"We're thrilled. It's tremendous validation to see that audiences are as excited about her comedy as we are," commented Roadside Attractions co-president Eric d'Arbeloff to indieWIRE Tuesday. "It's particularly gratifying that it played so well in Chicago and Minneapolis -- we think it shows the movie will have a life beyond the coasts. In our Chicago venue, the per screen average exceeded both 'Pride & Prejudice' and 'Bee Season,' which obviously outspent us by millions."


D'Arbeloff also indicated that weekend crowds buying tickets to the film ranged demographically. "The anecdotal evidence it that the audience is diverse. I saw the 7:30 show in Los Angeles last Friday and was surprised to see how many of the people were 35-plus, the more traditional art-house crowd. The later show definitely skewed younger, and I saw quite a few college-age people, [while] at the Empire 25, our Times Square venue, got some significant Black and Latino viewership. The PR campaign was definitely our most potent tool for marketing the film. The press was interested in Sarah to begin with and really seemed to love the film."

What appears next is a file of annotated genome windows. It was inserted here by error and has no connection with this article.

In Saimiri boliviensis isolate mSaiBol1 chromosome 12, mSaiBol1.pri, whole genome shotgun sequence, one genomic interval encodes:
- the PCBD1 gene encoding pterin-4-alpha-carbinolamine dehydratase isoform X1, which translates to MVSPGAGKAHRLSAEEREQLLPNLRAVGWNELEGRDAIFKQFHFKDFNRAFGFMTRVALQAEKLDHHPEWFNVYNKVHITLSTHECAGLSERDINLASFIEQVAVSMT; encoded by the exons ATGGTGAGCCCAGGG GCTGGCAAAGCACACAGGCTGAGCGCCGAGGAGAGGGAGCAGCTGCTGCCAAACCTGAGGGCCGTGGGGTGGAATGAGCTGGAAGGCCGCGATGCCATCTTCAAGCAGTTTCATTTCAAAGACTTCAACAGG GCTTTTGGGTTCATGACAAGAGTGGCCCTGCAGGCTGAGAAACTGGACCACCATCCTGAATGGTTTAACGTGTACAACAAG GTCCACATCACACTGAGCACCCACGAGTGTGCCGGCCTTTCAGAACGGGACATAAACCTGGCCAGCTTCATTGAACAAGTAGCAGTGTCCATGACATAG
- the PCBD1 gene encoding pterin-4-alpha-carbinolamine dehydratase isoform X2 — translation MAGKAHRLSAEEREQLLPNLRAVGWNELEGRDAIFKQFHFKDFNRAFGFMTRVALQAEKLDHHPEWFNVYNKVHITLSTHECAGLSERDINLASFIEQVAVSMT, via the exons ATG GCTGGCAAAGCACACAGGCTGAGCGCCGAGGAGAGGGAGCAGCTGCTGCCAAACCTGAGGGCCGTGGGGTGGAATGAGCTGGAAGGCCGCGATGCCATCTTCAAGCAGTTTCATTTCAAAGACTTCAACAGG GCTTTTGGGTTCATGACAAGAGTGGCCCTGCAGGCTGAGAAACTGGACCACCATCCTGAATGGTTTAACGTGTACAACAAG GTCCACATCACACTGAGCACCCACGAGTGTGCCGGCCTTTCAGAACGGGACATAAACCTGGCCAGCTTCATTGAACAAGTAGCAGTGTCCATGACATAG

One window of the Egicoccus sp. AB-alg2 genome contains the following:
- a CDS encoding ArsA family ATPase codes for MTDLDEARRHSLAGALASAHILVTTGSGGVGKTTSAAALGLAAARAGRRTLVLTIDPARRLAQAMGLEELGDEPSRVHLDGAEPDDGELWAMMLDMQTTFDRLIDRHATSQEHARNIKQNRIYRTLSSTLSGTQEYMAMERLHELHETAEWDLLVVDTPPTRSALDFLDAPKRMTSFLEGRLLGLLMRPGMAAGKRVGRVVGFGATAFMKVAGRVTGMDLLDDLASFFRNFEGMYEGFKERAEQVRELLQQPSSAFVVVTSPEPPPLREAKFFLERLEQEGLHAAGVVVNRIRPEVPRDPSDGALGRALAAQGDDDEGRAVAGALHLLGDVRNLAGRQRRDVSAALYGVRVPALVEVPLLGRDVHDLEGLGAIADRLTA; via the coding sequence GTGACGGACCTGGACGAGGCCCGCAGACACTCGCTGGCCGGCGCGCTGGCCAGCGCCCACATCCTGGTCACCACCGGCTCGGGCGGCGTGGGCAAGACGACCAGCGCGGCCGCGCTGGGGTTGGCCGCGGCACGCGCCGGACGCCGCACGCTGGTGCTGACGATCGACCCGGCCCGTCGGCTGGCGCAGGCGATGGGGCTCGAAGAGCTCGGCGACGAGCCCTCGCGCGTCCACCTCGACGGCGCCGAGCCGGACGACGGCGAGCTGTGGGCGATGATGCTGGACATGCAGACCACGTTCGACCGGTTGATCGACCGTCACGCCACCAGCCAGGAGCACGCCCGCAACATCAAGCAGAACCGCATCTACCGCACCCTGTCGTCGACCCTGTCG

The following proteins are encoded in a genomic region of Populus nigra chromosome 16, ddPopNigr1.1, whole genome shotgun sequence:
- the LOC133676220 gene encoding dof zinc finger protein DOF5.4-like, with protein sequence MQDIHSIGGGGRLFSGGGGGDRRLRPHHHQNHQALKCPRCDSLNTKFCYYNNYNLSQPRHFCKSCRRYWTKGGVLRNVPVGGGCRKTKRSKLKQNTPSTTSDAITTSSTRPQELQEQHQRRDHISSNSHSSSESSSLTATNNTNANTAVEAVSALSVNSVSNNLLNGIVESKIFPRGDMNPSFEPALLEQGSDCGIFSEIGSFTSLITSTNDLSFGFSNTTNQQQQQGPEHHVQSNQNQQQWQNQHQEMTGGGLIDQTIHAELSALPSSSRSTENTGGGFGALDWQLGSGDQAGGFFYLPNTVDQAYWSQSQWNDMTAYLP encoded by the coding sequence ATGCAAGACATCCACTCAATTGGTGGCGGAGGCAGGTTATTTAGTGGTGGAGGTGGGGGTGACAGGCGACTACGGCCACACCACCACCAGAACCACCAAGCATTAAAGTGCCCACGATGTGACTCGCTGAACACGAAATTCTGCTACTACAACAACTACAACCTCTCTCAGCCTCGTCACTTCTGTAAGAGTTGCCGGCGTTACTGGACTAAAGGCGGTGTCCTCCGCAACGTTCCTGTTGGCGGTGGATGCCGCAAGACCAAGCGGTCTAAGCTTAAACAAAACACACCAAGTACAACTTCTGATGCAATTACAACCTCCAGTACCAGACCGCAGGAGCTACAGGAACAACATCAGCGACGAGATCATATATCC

Roadside Attractions had some challenges getting its trailer made due to the film's non-rating, but had good success with university outreach. "We did a series of screenings to directly target the college audience [which] went really well, though we were surprised that the 'brainier' the school, the bigger the laughs -- Princeton, MIT and UVA went nuts." New York's Union Square was the top earner, while the NuArt in Los Angeles also had strong traffic.


Roadside Attractions will open the film in Washington, D.C. and San Francisco this coming weekend and will move to a mix of large and small cities going forward. "The venues will include both art-house and commercial multiplex locations."


Andrew Black's "Pride & Prejudice" opened on 215 screens over the weekend, instantly becoming the chart's largest grossing film, taking in over $2.86 million with a grand $13,326 per screen average. The film placed second on the chart.